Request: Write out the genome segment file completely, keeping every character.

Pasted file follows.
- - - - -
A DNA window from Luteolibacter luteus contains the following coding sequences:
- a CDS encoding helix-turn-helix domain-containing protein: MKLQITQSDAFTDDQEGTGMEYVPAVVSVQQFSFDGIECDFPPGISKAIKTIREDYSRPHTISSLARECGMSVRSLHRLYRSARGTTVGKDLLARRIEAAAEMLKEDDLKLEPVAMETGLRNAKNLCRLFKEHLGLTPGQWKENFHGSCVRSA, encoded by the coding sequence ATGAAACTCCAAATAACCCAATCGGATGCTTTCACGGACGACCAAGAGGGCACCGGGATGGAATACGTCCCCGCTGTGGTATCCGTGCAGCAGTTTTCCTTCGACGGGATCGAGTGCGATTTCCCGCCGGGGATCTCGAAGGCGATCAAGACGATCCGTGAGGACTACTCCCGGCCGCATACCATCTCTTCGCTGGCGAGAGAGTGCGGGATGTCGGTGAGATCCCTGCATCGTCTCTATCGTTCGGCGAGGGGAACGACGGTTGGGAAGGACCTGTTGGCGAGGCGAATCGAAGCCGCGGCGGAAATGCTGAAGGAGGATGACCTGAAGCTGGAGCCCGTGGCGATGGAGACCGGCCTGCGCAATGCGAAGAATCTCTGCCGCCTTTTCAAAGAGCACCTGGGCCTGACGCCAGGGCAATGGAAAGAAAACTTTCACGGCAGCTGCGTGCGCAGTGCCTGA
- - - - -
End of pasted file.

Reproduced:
A DNA window from Luteolibacter luteus contains the following coding sequences:
- a CDS encoding helix-turn-helix domain-containing protein: MKLQITQSDAFTDDQEGTGMEYVPAVVSVQQFSFDGIECDFPPGISKAIKTIREDYSRPHTISSLARECGMSVRSLHRLYRSARGTTVGKDLLARRIEAAAEMLKEDDLKLEPVAMETGLRNAKNLCRLFKEHLGLTPGQWKENFHGSCVRSA, encoded by the coding sequence ATGAAACTCCAAATAACCCAATCGGATGCTTTCACGGACGACCAAGAGGGCACCGGGATGGAATACGTCCCCGCTGTGGTATCCGTGCAGCAGTTTTCCTTCGACGGGATCGAGTGCGATTTCCCGCCGGGGATCTCGAAGGCGATCAAGACGATCCGTGAGGACTACTCCCGGCCGCATACCATCTCTTCGCTGGCGAGAGAGTGCGGGATGTCGGTGAGATCCCTGCATCGTCTCTATCGTTCGGCGAGGGGAACGACGGTTGGGAAGGACCTGTTGGCGAGGCGAATCGAAGCCGCGGCGGAAATGCTGAAGGAGGATGACCTGAAGCTGGAGCCCGTGGCGATGGAGACCGGCCTGCGCAATGCGAAGAATCTCTGCCGCCTTTTCAAAGAGCACCTGGGCCTGACGCCAGGGCAATGGAAAGAAAACTTTCACGGCAGCTGCGTGCGCAGTGCCTGA